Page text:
3 Health Benefits of Learning a Foreign Language

Learning a foreign language is both a personally and professionally enriching undertaking. In addition to boosting your job prospects, growing your business, and enhancing your travel experiences, you can add improving your health to the list of benefits associated with language learning. Here are three major health benefits of learning a foreign language.

Stronger Memory and Delayed Onset of Alzheimer’s Disease

Learning another language is an incredible workout for the brain. Many of the health benefits of learning a foreign language have to do with the cognitive exercise inherent in processing and switching between two (or more) distinct languages.

The repetitive exercise involved in memorizing vocabulary and structures can actually make the hippocampus — the part of the brain responsible for memory — larger. This strengthens the brain mechanisms that facilitate long term memory. Stronger memory is one of the most powerful health benefits of learning a foreign language: children who are raised bilingual regularly perform better than monolingual children on advanced memory tasks, and studies have shown that adults who speak multiple languages (regardless of the age at which they begin learning another language) are better at recalling names, directions, and shopping lists by memory.

Research has also shown that dementia, Alzheimer’s disease, and other medical issues stemming from disrupted memory function can be delayed by learning another language. A 2013 study that examined 700 people with dementia, about half of whom were bilingual, showed that the symptoms of dementia appeared 4.5 years later on average in bilingual participants as opposed to those who spoke only one language.

Interestingly, the findings have also shown that speaking two or more languages can delay the onset of Alzheimer’s even in someone who is illiterate.

Faster Stroke Recovery

Each year, over 800,000 Americans suffer a stroke, making it one of the leading causes of death and disability in the country. But research has shown a link between bilingualism and the recovery of cognitive capacity following a stroke.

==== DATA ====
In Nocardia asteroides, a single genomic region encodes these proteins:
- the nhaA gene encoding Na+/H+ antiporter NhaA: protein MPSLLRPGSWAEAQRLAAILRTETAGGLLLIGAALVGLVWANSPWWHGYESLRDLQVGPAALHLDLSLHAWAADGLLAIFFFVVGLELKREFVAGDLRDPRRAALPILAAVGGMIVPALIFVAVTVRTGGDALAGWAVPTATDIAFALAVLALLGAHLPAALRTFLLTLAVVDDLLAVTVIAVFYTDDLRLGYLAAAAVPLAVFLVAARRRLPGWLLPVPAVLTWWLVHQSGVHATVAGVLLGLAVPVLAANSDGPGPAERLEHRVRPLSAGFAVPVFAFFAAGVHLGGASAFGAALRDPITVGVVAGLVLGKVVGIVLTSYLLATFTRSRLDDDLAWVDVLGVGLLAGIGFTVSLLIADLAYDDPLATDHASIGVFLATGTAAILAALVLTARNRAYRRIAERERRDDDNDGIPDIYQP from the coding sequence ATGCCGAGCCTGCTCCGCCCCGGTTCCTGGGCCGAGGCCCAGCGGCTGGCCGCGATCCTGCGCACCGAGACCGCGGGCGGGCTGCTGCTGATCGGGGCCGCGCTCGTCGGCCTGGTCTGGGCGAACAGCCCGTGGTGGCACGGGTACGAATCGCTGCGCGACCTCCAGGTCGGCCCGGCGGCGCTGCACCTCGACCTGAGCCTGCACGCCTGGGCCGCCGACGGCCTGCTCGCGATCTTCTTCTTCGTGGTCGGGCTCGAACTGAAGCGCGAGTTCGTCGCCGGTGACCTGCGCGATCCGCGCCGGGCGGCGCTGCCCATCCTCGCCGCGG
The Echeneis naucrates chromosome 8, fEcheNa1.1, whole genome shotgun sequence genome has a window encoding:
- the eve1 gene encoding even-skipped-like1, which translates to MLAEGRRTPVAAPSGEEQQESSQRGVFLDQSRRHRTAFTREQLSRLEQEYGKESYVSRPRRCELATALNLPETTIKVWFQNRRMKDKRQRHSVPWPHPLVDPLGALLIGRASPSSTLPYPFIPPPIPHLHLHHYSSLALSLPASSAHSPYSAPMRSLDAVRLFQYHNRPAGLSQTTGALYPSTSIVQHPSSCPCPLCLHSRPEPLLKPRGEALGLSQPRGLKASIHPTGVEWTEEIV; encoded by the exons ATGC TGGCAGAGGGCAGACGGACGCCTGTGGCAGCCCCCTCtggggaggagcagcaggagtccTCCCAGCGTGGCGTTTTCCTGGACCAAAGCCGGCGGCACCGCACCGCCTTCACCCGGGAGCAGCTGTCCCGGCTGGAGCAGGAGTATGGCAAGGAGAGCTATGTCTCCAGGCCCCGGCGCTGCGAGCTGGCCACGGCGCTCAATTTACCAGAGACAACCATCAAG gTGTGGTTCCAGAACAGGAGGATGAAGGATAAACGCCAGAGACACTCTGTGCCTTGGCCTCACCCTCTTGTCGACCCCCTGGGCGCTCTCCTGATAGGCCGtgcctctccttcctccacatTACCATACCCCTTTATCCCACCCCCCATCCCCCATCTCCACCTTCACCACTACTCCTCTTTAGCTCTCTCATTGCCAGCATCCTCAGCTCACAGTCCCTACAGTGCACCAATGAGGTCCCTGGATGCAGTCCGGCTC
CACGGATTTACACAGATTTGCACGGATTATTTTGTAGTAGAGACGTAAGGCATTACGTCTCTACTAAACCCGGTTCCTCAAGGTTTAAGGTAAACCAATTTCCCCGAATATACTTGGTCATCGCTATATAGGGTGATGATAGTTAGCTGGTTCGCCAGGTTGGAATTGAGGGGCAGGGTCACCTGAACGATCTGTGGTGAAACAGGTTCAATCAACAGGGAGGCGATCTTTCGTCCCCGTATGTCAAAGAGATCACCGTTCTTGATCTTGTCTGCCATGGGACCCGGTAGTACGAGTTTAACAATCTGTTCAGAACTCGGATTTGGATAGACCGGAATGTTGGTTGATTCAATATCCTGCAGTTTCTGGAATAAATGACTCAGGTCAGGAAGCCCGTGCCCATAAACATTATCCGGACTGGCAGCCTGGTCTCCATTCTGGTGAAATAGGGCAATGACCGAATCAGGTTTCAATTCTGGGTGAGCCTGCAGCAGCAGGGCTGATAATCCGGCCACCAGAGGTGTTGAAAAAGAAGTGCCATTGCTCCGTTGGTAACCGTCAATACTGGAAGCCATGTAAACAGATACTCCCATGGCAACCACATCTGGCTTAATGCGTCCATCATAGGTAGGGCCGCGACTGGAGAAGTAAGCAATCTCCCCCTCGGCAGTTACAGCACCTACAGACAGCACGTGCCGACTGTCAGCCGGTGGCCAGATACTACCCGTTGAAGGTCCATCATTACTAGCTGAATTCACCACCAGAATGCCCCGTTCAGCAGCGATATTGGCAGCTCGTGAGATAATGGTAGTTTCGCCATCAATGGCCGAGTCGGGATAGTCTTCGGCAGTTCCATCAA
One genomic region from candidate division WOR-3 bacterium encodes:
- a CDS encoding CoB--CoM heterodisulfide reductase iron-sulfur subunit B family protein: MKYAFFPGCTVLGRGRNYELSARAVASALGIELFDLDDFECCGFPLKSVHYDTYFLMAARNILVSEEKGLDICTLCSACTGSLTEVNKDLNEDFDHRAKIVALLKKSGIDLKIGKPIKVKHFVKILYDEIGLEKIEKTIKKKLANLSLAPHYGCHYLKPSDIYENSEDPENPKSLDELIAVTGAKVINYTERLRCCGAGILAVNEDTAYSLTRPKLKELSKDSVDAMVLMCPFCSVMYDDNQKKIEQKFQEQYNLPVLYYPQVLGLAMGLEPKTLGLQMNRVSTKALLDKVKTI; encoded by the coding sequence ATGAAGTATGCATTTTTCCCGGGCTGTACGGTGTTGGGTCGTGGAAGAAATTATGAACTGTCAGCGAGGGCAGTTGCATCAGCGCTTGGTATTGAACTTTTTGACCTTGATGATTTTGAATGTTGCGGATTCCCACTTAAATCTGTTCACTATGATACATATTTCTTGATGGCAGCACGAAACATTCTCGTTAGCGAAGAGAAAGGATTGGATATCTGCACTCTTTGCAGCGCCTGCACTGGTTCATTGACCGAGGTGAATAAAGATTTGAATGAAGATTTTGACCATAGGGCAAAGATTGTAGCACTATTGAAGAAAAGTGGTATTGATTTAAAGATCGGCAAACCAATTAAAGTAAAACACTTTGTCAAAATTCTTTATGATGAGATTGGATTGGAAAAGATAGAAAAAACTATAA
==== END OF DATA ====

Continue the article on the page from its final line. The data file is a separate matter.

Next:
The reasoning behind these findings is a phenomenon known as cognitive reserve, by which brains that have built up strong neural networks are better equipped to bounce back when damage has occurred. The cognitive processes involved in language learning make it one method of building a stronger, more active, and more interconnected brain that is better able to recover from the trauma of a stroke.

Recently, research conducted in India indicated that over 40 percent of study participants who were bilingual recovered full cognitive functions following a stroke.

Delayed Aging Process

Additional health benefits of learning a foreign language are seen in the brain’s aging process. Speaking multiple languages makes the brain more flexible and may increase the amount of grey matter, which impacts higher-level thinking, analyzing, making connections, and synthesizing information. This supports research that bilingualism improves brain functioning and slows the aging process.

In fact, a study that tasked senior citizens with completing a series of cognitive activities showed that bilingual seniors exhibited stronger neural ability than the elderly individuals who spoke only one language. What’s more, the bilingual group was able to complete the cognitive tasks while exerting less energy in the frontal region of the brain than their monolingual counterparts. This research further enforces the lifelong health benefits to learning a foreign language.

Dec 30, 2020, 19:11 PM by CORE Team
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